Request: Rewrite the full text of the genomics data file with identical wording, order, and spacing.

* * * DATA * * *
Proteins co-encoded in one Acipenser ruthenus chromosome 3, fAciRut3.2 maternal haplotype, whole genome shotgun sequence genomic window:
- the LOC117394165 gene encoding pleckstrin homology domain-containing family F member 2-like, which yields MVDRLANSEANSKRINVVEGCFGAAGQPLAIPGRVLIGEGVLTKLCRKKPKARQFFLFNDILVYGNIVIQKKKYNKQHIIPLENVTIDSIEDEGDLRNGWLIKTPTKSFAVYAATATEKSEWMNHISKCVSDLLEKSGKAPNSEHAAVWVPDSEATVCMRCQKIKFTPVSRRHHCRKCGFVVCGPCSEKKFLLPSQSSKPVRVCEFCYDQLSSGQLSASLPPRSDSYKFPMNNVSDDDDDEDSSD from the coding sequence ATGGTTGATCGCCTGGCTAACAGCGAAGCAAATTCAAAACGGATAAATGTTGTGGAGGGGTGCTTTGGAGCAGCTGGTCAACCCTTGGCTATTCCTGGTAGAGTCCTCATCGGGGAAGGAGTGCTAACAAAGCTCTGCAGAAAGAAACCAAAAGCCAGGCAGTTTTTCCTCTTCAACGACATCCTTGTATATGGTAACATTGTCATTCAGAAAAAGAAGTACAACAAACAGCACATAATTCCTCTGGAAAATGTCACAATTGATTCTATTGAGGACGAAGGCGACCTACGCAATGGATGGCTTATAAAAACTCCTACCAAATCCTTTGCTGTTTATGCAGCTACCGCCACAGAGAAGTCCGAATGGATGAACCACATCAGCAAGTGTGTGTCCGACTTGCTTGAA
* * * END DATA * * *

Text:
Proteins co-encoded in one Acipenser ruthenus chromosome 3, fAciRut3.2 maternal haplotype, whole genome shotgun sequence genomic window:
- the LOC117394165 gene encoding pleckstrin homology domain-containing family F member 2-like, which yields MVDRLANSEANSKRINVVEGCFGAAGQPLAIPGRVLIGEGVLTKLCRKKPKARQFFLFNDILVYGNIVIQKKKYNKQHIIPLENVTIDSIEDEGDLRNGWLIKTPTKSFAVYAATATEKSEWMNHISKCVSDLLEKSGKAPNSEHAAVWVPDSEATVCMRCQKIKFTPVSRRHHCRKCGFVVCGPCSEKKFLLPSQSSKPVRVCEFCYDQLSSGQLSASLPPRSDSYKFPMNNVSDDDDDEDSSD from the coding sequence ATGGTTGATCGCCTGGCTAACAGCGAAGCAAATTCAAAACGGATAAATGTTGTGGAGGGGTGCTTTGGAGCAGCTGGTCAACCCTTGGCTATTCCTGGTAGAGTCCTCATCGGGGAAGGAGTGCTAACAAAGCTCTGCAGAAAGAAACCAAAAGCCAGGCAGTTTTTCCTCTTCAACGACATCCTTGTATATGGTAACATTGTCATTCAGAAAAAGAAGTACAACAAACAGCACATAATTCCTCTGGAAAATGTCACAATTGATTCTATTGAGGACGAAGGCGACCTACGCAATGGATGGCTTATAAAAACTCCTACCAAATCCTTTGCTGTTTATGCAGCTACCGCCACAGAGAAGTCCGAATGGATGAACCACATCAGCAAGTGTGTGTCCGACTTGCTTGAA